Epicene, or the Silent Woman

Transforming the Presentation of Gender: Epicene and The Roaring Girl College

‘Oh London…. Thou hast all things in thee to make thee fairest, and all things in thee to make thee foulest: for thou art attir’de like a Bride, drawing all that looke upon thee, to be in love with thee but there is much harlot in thine eyes.’ (Dekker).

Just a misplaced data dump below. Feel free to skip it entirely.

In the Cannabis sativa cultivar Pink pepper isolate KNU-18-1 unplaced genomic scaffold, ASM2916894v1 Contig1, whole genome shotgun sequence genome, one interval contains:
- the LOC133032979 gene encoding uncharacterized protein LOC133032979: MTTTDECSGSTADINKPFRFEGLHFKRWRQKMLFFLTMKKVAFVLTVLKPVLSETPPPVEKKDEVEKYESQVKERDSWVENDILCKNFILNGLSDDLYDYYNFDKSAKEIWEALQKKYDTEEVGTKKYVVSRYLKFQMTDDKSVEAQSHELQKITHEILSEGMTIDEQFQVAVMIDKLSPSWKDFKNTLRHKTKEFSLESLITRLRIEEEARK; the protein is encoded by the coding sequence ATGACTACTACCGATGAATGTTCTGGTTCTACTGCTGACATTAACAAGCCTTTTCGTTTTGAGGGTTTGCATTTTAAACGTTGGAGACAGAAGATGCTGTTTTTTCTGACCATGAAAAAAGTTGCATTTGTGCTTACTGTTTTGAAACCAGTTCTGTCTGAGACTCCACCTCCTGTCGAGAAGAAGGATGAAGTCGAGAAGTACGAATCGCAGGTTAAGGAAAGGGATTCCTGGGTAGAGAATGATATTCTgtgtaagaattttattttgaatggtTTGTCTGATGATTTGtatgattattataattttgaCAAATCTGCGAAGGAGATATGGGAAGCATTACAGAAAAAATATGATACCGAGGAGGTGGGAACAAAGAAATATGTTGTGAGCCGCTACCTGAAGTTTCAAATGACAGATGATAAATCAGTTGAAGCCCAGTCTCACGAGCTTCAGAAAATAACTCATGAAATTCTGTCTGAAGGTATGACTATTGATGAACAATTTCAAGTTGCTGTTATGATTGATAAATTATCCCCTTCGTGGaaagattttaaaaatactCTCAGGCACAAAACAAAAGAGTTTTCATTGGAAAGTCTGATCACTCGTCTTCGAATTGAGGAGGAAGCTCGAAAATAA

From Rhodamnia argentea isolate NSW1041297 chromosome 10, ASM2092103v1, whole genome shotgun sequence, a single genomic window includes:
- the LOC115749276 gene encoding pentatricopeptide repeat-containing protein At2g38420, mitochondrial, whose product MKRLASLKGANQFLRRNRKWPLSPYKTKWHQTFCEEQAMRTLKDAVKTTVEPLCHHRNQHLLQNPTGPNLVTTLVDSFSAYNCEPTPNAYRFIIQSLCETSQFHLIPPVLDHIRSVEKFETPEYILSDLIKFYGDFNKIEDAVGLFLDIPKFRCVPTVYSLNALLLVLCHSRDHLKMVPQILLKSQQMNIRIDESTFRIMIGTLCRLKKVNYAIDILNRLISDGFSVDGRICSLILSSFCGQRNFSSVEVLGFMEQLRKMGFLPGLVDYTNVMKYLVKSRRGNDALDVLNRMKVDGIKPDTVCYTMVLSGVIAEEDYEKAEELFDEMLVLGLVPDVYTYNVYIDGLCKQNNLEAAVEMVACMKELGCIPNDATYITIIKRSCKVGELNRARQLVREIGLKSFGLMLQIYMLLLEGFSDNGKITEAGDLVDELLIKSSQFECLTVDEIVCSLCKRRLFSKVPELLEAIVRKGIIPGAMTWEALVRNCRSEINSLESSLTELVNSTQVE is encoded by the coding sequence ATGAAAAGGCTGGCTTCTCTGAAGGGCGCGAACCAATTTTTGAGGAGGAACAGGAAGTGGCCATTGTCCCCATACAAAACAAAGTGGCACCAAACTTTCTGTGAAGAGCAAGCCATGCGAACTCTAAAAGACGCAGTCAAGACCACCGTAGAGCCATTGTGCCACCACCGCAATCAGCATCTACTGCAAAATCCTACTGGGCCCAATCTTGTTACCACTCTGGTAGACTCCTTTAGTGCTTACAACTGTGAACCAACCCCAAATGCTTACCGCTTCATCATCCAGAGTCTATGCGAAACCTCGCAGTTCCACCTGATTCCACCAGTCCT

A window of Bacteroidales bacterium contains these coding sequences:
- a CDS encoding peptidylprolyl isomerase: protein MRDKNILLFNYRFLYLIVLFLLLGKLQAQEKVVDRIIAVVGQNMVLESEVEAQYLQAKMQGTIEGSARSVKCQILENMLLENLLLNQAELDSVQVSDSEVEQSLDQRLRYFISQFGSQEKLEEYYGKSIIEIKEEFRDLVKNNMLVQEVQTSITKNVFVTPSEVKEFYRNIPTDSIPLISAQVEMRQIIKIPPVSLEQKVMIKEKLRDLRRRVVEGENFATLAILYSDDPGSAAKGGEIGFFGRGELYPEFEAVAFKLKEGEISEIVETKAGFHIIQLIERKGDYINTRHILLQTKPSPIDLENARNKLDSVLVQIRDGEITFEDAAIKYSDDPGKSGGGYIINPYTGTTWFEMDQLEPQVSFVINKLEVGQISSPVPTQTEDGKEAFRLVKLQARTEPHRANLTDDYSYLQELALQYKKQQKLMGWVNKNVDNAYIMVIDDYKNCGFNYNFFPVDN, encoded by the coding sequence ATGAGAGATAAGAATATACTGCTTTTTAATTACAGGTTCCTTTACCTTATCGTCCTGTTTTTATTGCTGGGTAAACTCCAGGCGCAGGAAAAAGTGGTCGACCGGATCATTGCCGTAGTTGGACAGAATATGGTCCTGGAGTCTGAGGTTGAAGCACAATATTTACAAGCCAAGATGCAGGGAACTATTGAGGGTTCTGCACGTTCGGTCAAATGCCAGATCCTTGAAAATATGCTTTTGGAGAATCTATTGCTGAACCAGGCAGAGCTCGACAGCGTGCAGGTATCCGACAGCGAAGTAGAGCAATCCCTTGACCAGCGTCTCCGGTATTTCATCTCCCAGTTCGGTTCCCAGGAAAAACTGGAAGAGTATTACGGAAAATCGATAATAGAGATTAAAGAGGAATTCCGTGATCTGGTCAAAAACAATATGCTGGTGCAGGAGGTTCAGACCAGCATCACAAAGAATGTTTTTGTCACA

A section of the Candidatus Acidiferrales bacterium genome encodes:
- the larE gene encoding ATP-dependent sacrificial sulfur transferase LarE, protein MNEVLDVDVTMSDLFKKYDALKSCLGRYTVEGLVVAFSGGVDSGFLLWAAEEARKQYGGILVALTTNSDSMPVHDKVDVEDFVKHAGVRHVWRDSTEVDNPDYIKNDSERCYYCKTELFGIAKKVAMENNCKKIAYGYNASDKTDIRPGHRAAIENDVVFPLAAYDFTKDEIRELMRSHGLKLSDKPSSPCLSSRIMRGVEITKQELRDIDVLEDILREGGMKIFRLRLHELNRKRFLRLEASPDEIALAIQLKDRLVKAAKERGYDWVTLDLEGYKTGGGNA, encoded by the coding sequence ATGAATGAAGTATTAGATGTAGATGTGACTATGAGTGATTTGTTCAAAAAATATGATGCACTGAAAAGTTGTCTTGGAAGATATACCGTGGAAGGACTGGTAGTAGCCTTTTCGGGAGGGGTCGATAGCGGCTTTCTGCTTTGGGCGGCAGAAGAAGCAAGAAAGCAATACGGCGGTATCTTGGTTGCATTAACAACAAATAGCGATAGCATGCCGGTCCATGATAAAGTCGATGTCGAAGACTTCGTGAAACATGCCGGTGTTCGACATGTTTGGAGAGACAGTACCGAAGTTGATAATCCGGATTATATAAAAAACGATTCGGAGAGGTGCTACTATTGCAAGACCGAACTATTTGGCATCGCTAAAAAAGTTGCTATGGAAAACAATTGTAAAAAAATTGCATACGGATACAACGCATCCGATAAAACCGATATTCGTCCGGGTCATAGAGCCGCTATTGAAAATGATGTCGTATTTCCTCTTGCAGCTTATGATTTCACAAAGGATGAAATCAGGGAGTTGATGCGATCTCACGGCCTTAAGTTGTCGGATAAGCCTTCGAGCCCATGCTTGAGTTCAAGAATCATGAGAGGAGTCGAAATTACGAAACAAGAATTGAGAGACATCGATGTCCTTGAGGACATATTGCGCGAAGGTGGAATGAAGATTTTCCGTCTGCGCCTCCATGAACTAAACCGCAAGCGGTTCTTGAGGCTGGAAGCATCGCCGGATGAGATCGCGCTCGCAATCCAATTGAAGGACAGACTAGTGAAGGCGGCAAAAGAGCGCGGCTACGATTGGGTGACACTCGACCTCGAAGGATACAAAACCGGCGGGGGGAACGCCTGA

The plays produced during the early 17th century signified a turning point in the portrayal of the women within literature. Female sexuality and agency were beginning to be seriously explored due to proto-capitalist city economy providing more women with economic independence, and thus, a greater degree of personal freedom. One could argue that this is reflected in The Roaring Girl by Dekker and Middleton and their representation of women through Moll Cutpurse, a female character that occupies a position of total opposition to patriarchal structures of the 17th century. But, it would be inaccurate to suggest that Jacobean theatre is progressive in its representation of women. Many writers viewed the consumerism that emerged with the economic rise of London as a problem rooted in women, they regarded the ‘city women’ as being unvirtuous, as evident in Jonson’s Epicene were woman are portrayed as deceitful and mercenary characters. The economic upheaval and urban growth during...

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